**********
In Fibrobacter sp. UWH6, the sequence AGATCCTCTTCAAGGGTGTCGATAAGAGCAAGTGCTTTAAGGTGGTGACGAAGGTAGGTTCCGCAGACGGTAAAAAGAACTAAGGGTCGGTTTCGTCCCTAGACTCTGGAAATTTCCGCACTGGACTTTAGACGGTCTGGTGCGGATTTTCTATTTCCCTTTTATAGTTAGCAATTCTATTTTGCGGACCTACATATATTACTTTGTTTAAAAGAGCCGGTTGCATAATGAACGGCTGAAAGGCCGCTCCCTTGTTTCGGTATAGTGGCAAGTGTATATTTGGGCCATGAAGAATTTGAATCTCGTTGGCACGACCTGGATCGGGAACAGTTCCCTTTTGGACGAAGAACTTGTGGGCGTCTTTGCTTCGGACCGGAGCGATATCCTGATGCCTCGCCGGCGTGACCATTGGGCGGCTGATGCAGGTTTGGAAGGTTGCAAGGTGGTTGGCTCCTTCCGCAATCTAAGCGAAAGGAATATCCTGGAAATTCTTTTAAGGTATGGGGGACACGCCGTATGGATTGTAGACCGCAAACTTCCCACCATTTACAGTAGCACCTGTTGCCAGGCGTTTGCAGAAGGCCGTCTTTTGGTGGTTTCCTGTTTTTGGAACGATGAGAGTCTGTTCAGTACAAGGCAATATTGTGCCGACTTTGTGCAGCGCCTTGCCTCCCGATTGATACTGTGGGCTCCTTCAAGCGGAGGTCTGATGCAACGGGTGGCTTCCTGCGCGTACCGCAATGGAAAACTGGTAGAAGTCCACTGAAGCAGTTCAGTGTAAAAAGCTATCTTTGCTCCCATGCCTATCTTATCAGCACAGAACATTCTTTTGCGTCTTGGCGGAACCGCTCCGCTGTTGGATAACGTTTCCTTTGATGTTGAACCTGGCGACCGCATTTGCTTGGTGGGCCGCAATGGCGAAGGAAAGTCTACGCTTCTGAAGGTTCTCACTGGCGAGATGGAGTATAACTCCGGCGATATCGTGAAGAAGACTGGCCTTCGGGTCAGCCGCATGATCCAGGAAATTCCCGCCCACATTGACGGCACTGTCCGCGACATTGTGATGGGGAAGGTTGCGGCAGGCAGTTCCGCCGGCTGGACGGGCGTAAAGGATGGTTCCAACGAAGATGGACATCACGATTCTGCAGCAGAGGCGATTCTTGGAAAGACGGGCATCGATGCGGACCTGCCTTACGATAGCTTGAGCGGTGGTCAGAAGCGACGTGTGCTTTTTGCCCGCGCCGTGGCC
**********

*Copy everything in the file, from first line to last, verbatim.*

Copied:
In Fibrobacter sp. UWH6, the sequence AGATCCTCTTCAAGGGTGTCGATAAGAGCAAGTGCTTTAAGGTGGTGACGAAGGTAGGTTCCGCAGACGGTAAAAAGAACTAAGGGTCGGTTTCGTCCCTAGACTCTGGAAATTTCCGCACTGGACTTTAGACGGTCTGGTGCGGATTTTCTATTTCCCTTTTATAGTTAGCAATTCTATTTTGCGGACCTACATATATTACTTTGTTTAAAAGAGCCGGTTGCATAATGAACGGCTGAAAGGCCGCTCCCTTGTTTCGGTATAGTGGCAAGTGTATATTTGGGCCATGAAGAATTTGAATCTCGTTGGCACGACCTGGATCGGGAACAGTTCCCTTTTGGACGAAGAACTTGTGGGCGTCTTTGCTTCGGACCGGAGCGATATCCTGATGCCTCGCCGGCGTGACCATTGGGCGGCTGATGCAGGTTTGGAAGGTTGCAAGGTGGTTGGCTCCTTCCGCAATCTAAGCGAAAGGAATATCCTGGAAATTCTTTTAAGGTATGGGGGACACGCCGTATGGATTGTAGACCGCAAACTTCCCACCATTTACAGTAGCACCTGTTGCCAGGCGTTTGCAGAAGGCCGTCTTTTGGTGGTTTCCTGTTTTTGGAACGATGAGAGTCTGTTCAGTACAAGGCAATATTGTGCCGACTTTGTGCAGCGCCTTGCCTCCCGATTGATACTGTGGGCTCCTTCAAGCGGAGGTCTGATGCAACGGGTGGCTTCCTGCGCGTACCGCAATGGAAAACTGGTAGAAGTCCACTGAAGCAGTTCAGTGTAAAAAGCTATCTTTGCTCCCATGCCTATCTTATCAGCACAGAACATTCTTTTGCGTCTTGGCGGAACCGCTCCGCTGTTGGATAACGTTTCCTTTGATGTTGAACCTGGCGACCGCATTTGCTTGGTGGGCCGCAATGGCGAAGGAAAGTCTACGCTTCTGAAGGTTCTCACTGGCGAGATGGAGTATAACTCCGGCGATATCGTGAAGAAGACTGGCCTTCGGGTCAGCCGCATGATCCAGGAAATTCCCGCCCACATTGACGGCACTGTCCGCGACATTGTGATGGGGAAGGTTGCGGCAGGCAGTTCCGCCGGCTGGACGGGCGTAAAGGATGGTTCCAACGAAGATGGACATCACGATTCTGCAGCAGAGGCGATTCTTGGAAAGACGGGCATCGATGCGGACCTGCCTTACGATAGCTTGAGCGGTGGTCAGAAGCGACGTGTGCTTTTTGCCCGCGCCGTGGCC